Debating Internet & Democracy at the Oxford Union

As part of our first-ever OpenNet Initiative conference in May, we are participating in a debate at the Oxford Union.  The resolution is: “This House believes that the Internet is the greatest force for Democratisation in the World.”

4 thoughts on “Debating Internet & Democracy at the Oxford Union

  1. What the heck is Web 2.0 anyway?…

    Later this week I’ll be on a panel at the CRV Ladership Summit in Phoenix. The session title is “Web 2.0: The Opportunities and Challenges of the Next Generation Internet” and will be moderated by John Palfrey. The other panelists are: Mike Arringto…

  2. About the topic: This House believes that the Internet is the greatest force for Democratisation in the World.

    I was once told by Edwy Plenel (Le Monde, French newspaper) that journalism was the greatest force for democratisation. Has the internet replaced journalism or is it just a more widely shared and powerful tool for achieving this task?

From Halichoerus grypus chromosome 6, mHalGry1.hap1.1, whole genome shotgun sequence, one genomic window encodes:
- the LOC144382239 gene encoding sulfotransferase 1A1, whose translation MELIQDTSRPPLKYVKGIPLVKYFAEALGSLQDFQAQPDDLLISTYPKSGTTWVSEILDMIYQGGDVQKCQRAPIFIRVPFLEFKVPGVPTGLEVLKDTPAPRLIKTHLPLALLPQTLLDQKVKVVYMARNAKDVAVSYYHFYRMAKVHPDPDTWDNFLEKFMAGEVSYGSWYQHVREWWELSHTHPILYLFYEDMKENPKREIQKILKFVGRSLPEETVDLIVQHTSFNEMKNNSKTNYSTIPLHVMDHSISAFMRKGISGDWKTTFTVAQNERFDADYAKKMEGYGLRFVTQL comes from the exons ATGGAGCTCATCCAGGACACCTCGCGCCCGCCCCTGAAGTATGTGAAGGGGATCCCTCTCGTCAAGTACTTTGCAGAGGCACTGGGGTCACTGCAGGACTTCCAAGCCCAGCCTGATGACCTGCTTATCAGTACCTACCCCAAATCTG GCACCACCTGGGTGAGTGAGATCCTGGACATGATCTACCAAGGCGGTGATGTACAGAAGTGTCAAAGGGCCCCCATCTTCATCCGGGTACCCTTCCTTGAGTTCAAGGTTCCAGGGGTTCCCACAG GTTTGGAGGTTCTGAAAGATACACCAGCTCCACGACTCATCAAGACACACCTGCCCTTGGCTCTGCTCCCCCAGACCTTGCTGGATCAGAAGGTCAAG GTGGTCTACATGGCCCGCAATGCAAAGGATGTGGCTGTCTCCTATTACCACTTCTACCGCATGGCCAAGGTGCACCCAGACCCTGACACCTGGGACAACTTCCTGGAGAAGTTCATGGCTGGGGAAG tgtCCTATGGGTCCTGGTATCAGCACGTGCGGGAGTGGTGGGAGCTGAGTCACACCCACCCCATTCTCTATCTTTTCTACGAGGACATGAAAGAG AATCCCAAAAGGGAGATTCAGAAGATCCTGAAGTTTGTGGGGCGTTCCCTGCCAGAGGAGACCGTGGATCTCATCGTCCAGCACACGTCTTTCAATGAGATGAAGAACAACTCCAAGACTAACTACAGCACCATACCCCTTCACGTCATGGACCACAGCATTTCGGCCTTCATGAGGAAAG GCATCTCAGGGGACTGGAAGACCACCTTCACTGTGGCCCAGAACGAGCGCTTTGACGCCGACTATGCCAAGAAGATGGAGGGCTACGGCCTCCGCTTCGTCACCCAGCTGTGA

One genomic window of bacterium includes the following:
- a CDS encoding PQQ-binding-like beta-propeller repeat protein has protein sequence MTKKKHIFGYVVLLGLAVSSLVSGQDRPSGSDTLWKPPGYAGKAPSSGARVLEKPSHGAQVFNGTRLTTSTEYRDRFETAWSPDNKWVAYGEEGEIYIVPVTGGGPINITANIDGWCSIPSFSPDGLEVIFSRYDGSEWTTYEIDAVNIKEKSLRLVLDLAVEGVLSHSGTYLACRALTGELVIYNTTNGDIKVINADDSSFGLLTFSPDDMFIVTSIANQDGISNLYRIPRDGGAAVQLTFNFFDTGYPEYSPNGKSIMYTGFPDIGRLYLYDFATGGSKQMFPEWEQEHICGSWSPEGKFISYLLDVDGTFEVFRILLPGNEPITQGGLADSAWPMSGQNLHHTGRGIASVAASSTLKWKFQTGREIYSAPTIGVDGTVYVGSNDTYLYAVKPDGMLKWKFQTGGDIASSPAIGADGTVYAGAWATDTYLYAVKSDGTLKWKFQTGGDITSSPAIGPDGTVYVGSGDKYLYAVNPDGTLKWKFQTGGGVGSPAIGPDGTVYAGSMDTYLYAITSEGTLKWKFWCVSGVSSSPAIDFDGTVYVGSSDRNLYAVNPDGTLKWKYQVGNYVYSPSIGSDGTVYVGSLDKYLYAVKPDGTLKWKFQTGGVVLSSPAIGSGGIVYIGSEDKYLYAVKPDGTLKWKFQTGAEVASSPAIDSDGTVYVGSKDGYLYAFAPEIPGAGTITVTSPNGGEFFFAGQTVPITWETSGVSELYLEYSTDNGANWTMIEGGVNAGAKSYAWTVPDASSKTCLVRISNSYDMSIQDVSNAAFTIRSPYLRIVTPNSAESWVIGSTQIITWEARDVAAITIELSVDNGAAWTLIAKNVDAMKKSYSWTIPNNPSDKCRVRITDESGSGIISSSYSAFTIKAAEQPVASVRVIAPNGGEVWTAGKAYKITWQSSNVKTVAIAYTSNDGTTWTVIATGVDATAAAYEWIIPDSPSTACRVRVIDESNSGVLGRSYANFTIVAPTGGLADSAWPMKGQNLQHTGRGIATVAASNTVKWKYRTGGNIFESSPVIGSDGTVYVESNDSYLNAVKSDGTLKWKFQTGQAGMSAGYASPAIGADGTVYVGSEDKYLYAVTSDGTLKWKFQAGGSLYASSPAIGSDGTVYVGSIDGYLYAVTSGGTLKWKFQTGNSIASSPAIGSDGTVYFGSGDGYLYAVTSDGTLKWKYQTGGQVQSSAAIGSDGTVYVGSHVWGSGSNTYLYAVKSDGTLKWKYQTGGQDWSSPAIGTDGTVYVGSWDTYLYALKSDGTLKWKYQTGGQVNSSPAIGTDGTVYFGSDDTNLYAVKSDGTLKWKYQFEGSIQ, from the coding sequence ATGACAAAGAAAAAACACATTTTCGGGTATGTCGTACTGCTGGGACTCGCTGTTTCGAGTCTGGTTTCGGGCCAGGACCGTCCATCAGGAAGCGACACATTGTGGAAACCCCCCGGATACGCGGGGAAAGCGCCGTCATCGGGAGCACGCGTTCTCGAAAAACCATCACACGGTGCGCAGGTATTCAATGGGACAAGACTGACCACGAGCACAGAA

3. In response to Mr. Guillaume Beauverd’s comments –

    Internet didn’t replaced journalism at all, it just a more widely shared and powerful tool for achieving this task.

  4. It depends upon what county one is talking about. If we are talking about Western countries, then the internet is a great tool for becoming more politically informed. Many conservatives on the internet would argue that it was the revolution of the internet that allowed them to quickly mobilize conservatives to bring down the last attempt at allowing the “earned path to citizenship.” Regardless of whether one thinks it’s a good or bad thing, it did make the politicians more accountable to voters.

    In China, it’s different since the Chinese can ban search terms like “democracy” and they have internet police which seem little different than the state agents in 1984.

    The internet should theoretically make people more involved in politics, in Western free societies.

    george

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